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Discussion Starter · #1 ·
It's been several months since I had to give my rats away, but I'm still not over it. I miss them so much, and I'm depressed and just feel kind of empty inside. Sometimes if I think about it too much I actually cry.

I just feel kind of... alone in this. The apartment where I live doesn't allow pets other than dogs or cats (even though they originally told us they did, which is why I brought the rats when we moved in), but my roommate keeps a snake hidden, but he says rats would be too much to hide. I wanted to try anyway, but said if I try to hide a rat here he will leave me.

I know it's a bad idea, and I know it's illogical to think I could get away with it, but for him to say that to me really hurt. This apartment is all we've got, and I shouldn't risk it, but he would rather definitely kick me out than risk the landlord finding a rat in our apartment (if that happened, they would most likely fine us, but he seems to think they would immediately kick us out with no warning), and that is not okay with me.
 

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If your job can support you, I would move and get your rats back. I live alone and am not receptive to the ultimatums of others. I would tell him to shove off.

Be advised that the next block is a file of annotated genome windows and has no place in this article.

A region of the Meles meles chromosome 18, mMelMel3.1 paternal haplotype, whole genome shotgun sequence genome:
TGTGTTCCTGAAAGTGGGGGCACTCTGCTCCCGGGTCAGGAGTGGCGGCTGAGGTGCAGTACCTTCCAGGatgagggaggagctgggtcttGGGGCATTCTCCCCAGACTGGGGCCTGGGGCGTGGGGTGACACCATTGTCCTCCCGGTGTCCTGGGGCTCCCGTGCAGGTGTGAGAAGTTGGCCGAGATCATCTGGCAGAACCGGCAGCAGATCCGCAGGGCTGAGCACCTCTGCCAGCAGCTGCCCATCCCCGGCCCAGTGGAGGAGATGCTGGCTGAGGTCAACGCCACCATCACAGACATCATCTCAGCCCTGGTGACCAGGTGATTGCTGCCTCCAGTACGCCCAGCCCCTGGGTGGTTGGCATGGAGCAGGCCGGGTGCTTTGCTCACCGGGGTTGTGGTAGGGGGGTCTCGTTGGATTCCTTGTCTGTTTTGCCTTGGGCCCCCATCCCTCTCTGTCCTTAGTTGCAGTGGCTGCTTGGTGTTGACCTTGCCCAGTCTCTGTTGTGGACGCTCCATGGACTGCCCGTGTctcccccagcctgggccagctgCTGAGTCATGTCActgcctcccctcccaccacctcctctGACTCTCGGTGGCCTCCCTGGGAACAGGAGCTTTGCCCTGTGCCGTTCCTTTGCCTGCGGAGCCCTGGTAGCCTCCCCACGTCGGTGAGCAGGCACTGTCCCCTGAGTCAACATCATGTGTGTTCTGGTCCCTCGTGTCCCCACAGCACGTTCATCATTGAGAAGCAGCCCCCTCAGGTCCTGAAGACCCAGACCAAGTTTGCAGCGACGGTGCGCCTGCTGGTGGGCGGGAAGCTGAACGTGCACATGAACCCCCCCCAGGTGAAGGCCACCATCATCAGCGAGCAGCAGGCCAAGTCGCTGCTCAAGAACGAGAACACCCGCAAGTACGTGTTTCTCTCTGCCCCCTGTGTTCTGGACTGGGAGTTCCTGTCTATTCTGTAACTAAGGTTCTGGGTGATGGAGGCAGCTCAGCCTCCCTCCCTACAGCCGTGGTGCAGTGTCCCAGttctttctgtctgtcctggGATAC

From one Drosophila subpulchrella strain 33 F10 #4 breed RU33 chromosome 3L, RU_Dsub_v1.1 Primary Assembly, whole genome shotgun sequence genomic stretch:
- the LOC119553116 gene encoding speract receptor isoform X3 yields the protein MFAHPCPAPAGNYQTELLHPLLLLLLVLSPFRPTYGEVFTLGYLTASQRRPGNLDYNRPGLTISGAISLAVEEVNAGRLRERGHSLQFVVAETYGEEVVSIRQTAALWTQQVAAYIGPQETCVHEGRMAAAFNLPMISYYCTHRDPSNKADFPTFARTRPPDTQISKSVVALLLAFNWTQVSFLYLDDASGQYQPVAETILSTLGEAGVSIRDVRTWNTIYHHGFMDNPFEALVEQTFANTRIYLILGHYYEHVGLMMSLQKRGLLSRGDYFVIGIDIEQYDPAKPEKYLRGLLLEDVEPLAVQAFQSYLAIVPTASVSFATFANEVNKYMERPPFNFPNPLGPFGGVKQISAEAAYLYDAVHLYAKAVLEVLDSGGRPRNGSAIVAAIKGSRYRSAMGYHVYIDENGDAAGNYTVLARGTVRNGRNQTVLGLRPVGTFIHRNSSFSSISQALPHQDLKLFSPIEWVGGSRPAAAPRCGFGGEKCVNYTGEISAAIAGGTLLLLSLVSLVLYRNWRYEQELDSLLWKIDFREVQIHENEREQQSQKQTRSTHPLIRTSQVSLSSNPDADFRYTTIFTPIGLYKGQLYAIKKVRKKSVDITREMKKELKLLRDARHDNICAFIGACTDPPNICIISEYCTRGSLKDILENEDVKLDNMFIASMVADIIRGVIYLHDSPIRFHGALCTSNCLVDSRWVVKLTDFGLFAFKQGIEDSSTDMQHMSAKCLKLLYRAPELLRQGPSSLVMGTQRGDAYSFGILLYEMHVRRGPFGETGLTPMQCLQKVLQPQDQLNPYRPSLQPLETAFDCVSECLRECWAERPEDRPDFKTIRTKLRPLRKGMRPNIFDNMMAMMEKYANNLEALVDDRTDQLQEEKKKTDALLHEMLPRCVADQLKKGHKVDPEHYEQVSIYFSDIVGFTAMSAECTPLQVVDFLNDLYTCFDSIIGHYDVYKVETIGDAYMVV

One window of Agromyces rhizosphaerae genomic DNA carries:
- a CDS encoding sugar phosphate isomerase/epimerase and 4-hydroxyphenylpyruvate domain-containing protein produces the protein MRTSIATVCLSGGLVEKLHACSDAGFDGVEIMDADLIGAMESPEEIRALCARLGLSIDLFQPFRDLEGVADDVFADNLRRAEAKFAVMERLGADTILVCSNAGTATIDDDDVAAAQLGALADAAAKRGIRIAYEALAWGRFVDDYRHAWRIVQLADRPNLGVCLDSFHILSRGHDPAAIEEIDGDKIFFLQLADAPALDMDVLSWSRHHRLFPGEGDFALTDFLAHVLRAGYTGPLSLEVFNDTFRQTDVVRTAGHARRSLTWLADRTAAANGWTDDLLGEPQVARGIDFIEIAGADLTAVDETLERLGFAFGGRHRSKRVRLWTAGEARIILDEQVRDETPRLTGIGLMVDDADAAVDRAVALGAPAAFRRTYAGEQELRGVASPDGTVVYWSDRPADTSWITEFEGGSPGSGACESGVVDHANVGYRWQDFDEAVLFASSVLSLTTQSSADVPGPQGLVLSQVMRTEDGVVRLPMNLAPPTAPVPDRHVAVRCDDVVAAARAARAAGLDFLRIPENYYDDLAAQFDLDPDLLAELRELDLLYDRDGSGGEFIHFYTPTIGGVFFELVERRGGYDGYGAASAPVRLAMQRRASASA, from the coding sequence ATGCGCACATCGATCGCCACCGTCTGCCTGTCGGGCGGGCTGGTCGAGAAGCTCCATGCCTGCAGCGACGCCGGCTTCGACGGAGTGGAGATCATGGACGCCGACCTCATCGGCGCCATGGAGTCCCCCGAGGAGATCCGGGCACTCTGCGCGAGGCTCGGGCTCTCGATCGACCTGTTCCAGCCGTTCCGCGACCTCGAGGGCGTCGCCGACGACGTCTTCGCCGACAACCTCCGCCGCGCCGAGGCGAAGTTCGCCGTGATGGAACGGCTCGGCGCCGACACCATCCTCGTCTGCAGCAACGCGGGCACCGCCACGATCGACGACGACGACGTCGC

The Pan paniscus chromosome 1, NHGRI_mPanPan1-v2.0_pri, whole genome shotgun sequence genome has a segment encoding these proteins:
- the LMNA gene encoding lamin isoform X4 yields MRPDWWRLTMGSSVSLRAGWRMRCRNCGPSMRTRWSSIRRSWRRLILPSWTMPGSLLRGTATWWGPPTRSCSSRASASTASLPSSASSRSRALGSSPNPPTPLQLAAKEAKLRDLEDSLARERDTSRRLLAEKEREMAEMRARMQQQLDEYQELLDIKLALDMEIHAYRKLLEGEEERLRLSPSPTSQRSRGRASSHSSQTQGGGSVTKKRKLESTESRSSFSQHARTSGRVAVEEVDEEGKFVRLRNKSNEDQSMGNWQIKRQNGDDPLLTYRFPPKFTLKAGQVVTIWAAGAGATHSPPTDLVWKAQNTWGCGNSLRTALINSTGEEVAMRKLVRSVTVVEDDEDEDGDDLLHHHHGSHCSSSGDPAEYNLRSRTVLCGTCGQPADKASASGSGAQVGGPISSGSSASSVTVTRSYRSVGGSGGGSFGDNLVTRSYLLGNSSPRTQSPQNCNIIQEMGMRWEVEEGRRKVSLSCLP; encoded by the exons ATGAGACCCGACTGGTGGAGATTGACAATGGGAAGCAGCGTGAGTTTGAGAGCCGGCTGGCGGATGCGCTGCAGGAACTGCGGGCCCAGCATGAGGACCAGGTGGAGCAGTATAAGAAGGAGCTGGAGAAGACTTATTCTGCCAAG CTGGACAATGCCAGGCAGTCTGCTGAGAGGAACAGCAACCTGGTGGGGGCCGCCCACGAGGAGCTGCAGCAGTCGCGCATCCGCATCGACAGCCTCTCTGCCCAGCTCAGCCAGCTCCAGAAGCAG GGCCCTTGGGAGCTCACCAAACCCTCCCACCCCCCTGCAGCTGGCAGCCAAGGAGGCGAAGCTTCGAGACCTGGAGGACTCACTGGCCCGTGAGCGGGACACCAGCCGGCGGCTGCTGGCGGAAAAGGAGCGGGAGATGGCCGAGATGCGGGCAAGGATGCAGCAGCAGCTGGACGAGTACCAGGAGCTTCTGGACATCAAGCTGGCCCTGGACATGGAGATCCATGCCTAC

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Your roommate has a point, but he's also being a hypocrite for keeping a snake "illegally" while telling you that you can't try the same with a rat. I've hidden many animals in absolutely zero pet apartments. As long as they don't have someone coming into your apartment to inspect it when you're not there (which they can't do anyway) then the possibility of them finding out is slim unless someone rats on you (pardon the pun). I would do as dustyrat said and attempt to find new housing. If you need a roommate, look for people with available rooms (as long as you aren't breaking a lease by leaving, trust me you don't want to get started on that path). I've always found that explaining my situation thoroughly to people tends to find me in a better spot than trying to hide things. My husband and I are currently trying to move across the country with two large dogs (one of which is a pitbull, plus a cat, rats and reptiles) and it has been nearly impossible to find housing due to size and breed restrictions. My husband made a post explaining our situation and someone with a house on a large property contacted us and we're making a deal to help fix the house while we live there. Obviously things like that don't work out for everyone, but I think if you look for a nice pet friendly roommate you'd get along much better.
 

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Discussion Starter · #4 ·
The problem is we signed a one-year contract with this apartment. We've all agreed that when the year is up we will find new housing that allows for pets of any species, but in the meantime we're stuck here in this crap-hole. (The pet issue isn't even the only thing wrong with this apartment. It looked nice at first, but the longer we live here the more we realize that no one cares about it. Things are left broken/run-down, people throw trash everywhere and don't bother picking it up, etc.)